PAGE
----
In a bid to garner international support for its campaign for a referendum on independence for the region, the Catalan government has set up a website called www.cataloniavotes.eu in French, German and English.
The site argues that the sovereignty process is not simply politicking, but reflects the broader wishes of the people of Catalonia. Aside from making the case for independence and providing background on the process, the site includes lessons on Catalan history, as well as an overview of the region’s culture. There are also interviews with politicians and figures from public life, who explain why they support independence.
“Catalonia has one of the oldest parliaments in the world, its own culture, language, and civil code,” says regional premier Artur Mas. “The majority of Catalans want the right to vote in the referendum.”
The Catalan government wants the status vote to take place on November 9. On April 12, the Catalan National Assembly laid out a roadmap for the sovereignty process, which says it wants Catalonia to officially declare independence from Spain by April 23, 2015.
But on April 8, the two biggest parties in Madrid, the ruling Popular Party (PP) and the opposition Socialists, jointly rejected Catalonia’s push for an independence referendum in a 299-47 vote in Congress.
The site includes lessons on Catalan history, as well as an overview of the region’s culture
Surveys suggest that around three quarters of Catalans believe they should be given a say over their relationship with Spain. Calls for independence in Catalonia, which accounts for a fifth of the country’s economic output, have grown during Spain’s prolonged economic recession, which has seen major cuts in public spending.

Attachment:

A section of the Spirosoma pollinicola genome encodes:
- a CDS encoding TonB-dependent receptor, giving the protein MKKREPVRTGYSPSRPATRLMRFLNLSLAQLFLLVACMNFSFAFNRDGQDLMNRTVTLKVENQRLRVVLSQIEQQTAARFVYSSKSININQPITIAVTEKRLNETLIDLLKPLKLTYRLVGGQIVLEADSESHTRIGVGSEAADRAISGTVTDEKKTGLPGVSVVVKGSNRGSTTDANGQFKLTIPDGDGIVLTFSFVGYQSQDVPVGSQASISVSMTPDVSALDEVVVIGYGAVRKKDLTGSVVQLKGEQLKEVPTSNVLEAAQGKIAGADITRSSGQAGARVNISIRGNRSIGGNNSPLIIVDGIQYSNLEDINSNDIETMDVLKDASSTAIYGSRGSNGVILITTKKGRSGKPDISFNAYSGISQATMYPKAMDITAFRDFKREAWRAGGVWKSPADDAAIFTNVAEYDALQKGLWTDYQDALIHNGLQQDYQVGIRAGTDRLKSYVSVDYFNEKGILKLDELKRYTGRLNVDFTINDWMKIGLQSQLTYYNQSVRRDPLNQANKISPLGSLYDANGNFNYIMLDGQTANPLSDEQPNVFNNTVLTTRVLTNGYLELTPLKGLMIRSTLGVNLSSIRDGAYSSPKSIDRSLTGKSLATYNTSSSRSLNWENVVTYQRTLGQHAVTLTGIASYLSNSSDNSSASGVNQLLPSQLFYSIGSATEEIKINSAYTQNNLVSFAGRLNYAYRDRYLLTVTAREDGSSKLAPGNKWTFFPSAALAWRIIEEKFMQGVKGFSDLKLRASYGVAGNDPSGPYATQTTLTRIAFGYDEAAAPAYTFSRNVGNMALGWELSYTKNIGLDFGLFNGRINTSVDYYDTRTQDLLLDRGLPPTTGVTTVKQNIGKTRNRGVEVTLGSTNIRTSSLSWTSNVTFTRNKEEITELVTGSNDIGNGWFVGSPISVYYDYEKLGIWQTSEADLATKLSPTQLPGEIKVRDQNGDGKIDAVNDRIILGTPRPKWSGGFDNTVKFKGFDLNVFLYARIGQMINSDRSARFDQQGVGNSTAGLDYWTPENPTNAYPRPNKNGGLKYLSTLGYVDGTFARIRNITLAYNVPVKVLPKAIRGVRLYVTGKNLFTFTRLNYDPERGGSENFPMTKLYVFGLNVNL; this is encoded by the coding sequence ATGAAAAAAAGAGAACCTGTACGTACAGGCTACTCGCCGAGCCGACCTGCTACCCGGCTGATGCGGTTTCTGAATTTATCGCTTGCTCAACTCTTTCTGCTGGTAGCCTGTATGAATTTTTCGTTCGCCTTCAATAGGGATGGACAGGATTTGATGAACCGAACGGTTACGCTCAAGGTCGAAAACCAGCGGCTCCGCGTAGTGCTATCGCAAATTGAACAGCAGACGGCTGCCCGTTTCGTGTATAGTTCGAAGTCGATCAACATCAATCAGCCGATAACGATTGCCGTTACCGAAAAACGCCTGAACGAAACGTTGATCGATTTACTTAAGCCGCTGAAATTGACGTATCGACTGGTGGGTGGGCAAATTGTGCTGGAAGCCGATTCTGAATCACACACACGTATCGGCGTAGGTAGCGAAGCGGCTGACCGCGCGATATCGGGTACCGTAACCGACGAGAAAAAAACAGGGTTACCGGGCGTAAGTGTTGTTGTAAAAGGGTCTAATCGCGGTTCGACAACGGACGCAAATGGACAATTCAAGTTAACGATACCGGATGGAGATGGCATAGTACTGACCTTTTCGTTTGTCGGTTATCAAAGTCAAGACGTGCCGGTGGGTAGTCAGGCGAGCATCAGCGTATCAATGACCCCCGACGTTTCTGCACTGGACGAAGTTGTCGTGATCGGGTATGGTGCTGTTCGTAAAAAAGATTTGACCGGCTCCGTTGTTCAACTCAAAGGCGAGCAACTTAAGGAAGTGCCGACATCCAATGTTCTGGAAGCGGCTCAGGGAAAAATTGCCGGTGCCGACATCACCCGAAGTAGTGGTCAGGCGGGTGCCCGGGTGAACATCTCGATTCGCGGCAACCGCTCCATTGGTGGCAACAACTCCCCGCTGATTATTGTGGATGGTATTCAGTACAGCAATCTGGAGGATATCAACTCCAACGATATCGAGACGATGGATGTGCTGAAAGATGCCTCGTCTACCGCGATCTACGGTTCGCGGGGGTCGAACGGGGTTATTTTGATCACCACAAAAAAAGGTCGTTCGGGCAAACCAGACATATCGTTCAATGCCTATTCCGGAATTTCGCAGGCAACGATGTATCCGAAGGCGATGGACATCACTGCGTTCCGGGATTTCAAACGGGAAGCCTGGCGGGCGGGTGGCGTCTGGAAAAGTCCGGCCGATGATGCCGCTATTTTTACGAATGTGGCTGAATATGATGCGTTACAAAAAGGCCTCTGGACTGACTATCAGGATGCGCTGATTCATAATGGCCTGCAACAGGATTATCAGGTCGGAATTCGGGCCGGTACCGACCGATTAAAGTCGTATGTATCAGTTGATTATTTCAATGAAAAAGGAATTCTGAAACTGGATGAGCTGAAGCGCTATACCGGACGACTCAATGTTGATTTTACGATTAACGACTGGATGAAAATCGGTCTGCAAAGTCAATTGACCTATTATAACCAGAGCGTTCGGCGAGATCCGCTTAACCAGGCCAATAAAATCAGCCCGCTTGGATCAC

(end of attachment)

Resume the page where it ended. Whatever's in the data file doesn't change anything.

The 2014 referendum would ask two questions: “Do you want Catalonia to be a state?” and “Do you want that state to be independent?”
A range of pro-independence civic organizations have lent their support to the website, including the National Catalan Assembly, Ómnium Cultural and Súmate, along with the Confederation of Barcelona Neighborhood Associations, the Foundation for Peace, as well as the Catalan branches of Spain’s two main labor unions, the UGT and the CCOO, arguing that the Spanish Constitution no longer provides a role for Catalonia within Spain.
In a brief message, UN Secretary General Ban Ki-moon says that all peoples around the world have the right to decide on how they should be governed.
Political parties opposed to Catalan independence are absent from the website. Maurici Lucena, the Socialist Party’s spokesman in Catalonia, describes the pro-referendum campaign as “hypocrisy,” saying: “All these people throwing their weight behind the referendum admit in private that there will be no referendum.”
Enric Millo, the PP’s spokesman in the Catalan regional parliament, dismisses the web launch as “undermining any hope of meaningful dialogue over the question of independence and a referendum.”